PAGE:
Each town and district elects as many substitutes as it elects representatives; so that, in case of illness or death of the one, the substitute, or 'suppleant,' is sent for, and takes his seat. The franchise, it is to be observed, is not connected with the place, as in England, but with the number of electors; and expands or contracts as they increase or diminish It is a self-acting principle of parliamentary reform; and is obtained by simply considering the elective franchise a privilege belonging to the constituency, according to their numbers. The number of members may consequently be different, in different Storthings; but the variation cannot be great, or of any practical importance. The representative is paid a certain sum per day during his attendance, and his travelling expenses.* Whether the desire to obtain this allowance had any influence on the elections or not, Mr Laing remarks that its advantages are great in a country where few, except the highest functionaries, clergy, and merchants, could afford to leave their homes and employments, and live at Christiania during the session at their own expense. 'The represen'tation of the country would, therefore, fall entirely into the 'hands of those few who, from the very circumstance of being
Andrew Marvel was the last member of an English Parliament who received a stipend for his attendance.
above the ordinary business of the country, would necessarily be, as in England, the least acquainted with its interests or affairs. The Bonder class, also, although deficient in the higher branches of education, or in extended views on political 'subjects, do not want good sound sense; and a man chosen by several thousand of his fellow-parishioners to be their electionman, and again selected by his fellow election-men, each as willing to take the representative's allowance as he is, must be a man distinguished for his judgment and character, He can 'neither be a fool nor a knave.'
Describing the composition of a Storthing at which he was present, Mr. Laing says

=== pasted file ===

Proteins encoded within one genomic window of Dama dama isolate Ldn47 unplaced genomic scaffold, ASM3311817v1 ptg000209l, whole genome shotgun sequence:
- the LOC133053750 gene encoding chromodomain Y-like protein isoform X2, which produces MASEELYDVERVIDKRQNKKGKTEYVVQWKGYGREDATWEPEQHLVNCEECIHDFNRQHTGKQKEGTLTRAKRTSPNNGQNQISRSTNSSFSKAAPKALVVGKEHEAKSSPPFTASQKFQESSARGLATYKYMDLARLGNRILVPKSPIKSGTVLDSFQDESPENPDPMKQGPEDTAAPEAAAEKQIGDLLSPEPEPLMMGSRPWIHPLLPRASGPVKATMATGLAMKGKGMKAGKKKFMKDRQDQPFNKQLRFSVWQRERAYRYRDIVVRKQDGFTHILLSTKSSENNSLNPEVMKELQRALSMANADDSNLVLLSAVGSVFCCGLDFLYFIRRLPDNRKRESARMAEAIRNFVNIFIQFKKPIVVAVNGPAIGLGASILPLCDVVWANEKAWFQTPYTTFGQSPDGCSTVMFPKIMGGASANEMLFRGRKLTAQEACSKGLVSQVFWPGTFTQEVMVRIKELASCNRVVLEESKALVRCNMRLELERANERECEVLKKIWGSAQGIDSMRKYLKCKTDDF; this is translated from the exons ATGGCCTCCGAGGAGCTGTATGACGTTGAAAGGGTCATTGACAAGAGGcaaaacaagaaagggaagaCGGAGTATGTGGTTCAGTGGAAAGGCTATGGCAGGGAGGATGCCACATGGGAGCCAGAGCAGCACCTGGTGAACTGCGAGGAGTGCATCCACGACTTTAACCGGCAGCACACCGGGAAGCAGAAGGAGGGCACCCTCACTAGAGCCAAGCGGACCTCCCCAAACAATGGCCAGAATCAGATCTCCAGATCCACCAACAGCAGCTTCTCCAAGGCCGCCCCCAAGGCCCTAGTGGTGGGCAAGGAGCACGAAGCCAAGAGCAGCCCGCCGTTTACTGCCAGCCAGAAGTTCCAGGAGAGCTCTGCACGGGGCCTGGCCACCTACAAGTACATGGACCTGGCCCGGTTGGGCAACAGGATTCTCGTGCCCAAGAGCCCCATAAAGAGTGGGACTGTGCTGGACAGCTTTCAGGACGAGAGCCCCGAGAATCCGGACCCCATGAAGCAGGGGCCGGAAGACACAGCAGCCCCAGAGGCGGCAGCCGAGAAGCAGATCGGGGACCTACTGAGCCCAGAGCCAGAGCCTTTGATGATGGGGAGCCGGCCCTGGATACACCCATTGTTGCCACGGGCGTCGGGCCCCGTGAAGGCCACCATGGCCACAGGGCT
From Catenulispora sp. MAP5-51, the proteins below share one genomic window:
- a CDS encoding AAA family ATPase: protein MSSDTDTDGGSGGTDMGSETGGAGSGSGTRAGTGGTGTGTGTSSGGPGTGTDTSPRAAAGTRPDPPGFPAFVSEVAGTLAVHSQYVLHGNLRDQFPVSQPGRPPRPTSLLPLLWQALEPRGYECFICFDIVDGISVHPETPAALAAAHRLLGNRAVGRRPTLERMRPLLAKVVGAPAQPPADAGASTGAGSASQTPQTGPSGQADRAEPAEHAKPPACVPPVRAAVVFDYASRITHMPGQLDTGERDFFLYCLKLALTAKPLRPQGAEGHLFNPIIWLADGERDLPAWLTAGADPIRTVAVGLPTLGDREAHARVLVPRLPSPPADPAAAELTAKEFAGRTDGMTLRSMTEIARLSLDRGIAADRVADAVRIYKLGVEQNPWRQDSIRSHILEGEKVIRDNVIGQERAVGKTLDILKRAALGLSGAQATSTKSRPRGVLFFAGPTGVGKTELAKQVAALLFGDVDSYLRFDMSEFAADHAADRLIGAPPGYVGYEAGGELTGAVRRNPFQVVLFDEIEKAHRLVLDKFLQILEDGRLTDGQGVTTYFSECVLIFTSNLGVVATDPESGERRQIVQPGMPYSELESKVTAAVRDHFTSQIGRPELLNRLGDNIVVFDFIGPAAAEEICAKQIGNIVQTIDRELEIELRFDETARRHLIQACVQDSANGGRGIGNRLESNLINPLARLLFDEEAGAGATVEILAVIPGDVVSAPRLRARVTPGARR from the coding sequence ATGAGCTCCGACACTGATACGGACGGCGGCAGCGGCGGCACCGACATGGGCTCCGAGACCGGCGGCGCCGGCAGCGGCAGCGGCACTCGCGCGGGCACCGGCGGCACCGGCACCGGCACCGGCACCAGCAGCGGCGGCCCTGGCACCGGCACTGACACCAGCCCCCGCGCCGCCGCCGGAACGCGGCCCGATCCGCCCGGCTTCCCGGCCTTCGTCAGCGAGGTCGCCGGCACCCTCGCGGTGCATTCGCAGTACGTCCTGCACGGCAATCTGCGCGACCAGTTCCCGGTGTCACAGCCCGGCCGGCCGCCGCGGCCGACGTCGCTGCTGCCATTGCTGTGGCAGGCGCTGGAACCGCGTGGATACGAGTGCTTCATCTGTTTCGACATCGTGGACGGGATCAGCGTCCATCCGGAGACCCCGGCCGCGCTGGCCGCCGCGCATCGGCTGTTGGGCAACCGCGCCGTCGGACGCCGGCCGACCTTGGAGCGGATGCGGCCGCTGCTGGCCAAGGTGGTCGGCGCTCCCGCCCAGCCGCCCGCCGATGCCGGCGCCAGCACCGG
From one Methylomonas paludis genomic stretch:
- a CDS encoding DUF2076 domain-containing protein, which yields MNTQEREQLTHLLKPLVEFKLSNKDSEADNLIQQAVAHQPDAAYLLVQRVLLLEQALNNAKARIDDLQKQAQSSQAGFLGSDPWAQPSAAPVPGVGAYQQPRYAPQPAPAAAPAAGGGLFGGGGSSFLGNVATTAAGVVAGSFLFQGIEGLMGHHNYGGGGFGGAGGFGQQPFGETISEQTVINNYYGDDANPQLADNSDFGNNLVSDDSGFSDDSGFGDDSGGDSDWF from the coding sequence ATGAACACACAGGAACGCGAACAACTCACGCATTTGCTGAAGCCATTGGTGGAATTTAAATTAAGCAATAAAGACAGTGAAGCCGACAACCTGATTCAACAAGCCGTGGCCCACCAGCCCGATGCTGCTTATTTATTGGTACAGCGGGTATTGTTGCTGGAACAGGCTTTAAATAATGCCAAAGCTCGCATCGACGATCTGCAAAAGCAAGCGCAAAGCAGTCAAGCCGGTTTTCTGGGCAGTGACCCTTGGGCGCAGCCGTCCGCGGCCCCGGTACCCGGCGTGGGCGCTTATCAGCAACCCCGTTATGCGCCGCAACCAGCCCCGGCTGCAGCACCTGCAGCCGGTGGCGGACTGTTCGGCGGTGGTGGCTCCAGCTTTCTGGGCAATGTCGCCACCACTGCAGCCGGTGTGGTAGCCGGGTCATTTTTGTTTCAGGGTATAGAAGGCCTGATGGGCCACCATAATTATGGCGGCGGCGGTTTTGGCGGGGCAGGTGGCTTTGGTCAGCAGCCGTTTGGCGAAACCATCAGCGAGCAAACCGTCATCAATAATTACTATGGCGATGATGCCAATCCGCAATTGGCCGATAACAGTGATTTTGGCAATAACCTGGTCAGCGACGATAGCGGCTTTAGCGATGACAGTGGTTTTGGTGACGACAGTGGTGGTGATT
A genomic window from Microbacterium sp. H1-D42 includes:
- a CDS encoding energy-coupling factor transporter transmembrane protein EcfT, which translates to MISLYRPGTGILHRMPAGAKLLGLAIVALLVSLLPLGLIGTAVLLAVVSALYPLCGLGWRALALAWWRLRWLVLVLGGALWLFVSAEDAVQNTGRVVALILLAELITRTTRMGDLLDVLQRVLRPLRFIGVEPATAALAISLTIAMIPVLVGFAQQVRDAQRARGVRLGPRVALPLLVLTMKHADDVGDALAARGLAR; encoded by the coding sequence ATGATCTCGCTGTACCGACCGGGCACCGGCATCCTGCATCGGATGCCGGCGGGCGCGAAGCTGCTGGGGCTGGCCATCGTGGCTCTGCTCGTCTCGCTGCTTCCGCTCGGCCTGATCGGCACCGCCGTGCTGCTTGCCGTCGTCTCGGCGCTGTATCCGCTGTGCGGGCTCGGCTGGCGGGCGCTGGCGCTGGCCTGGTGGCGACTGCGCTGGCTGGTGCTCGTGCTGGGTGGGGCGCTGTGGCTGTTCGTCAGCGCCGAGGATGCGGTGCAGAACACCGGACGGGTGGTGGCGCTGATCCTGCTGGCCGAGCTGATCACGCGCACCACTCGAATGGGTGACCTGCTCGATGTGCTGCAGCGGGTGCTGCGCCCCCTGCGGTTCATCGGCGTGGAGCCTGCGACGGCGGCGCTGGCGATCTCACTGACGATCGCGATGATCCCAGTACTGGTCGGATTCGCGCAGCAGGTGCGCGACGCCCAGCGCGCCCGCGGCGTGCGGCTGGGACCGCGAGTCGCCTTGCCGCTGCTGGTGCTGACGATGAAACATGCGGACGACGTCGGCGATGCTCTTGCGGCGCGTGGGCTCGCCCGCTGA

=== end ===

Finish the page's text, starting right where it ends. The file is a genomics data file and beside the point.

This Storthing consists of twenty-two persons in civil offices, three in military, sixteen in clerical, four lawyers, fourteen mercantile men, thirty-seven landowners. Of the civil functionaries, eleven are connected with executive function, the others with judicial. I have included in this class one rector of a school, and one collector of taxes. Of the clerical, four are parish clerks or precentors (kirke sanger), not clergymen. Of the mercantile, some are landed proprietors as well as merchants, some country dealers. The mercantile towns, as Bergen, Drontheim, and Christiana, are not represented entirely by mercantile men, but by men of high reputation from various professions. Of the landowners, with the exception of one or two who possess more than one farm, the thirty-seven are substantial bonder proprietors only of the farms they live on. It appears from this analysis of the composition of the Storthing, that there is no foundation for the objection to the daily allowance, as the class of bonder have not sent any undue proportion of their own numbers, but have chosen representatives from other professions. A much more important inference may be drawn,-that, while the qualification is as low as it well can be, and the education of the electors is also but low, there is still such an amount of good sense in a community at large, that, where undue influence, bribery, delusion, or party spirit, are not at work (and by the machinery of the middle wheel of electionmen, these are entirely excluded), a great majority of educated and enlightened men will be elected to do their business. In this represen❤ tative body there are nearly sixty members, who, from their professions, must have enjoyed the best education which the country affords, and must be among its most able men; and there are only thirty-seven who may be presumed, from their occupation, not to have habits of business, although they are likely to possess great natural talents and judgment. The representatives of this class, in former Storthings, have, I understand, often proved the most efficient members, after they got acquainted with
the routine of business.'
Two main points of similarity with the Constitution of America may here be noticed. First, that population is taken as the basis of representation; and, secondly, the delegation of the electoral powers of the nation to a body which represents it. It
is to be observed, however, that in America, the latter principle is confined to the election of the Senate and of the President; while in Norway, there being but one representative chamber, it is applied to the whole. The American Senate is elected by the legislative Assembly in each State-two members by each; and, for the purpose of electing the President, a certain number of special electors is deputed at the time by the whole electoral body. M. de Tocqueville remarks upon the results of this double action as salutary. Its success in Norway, in producing purity of election, and in procuring the best men for the service of the State, taken with the drawback of its alleged tendency to deaden the interest in public affairs for want of direct communication between the constituent and representative, gives it a claim to consideration in this country, where the problem of the best mode of affording adequate protection to the voter is yet to be solved.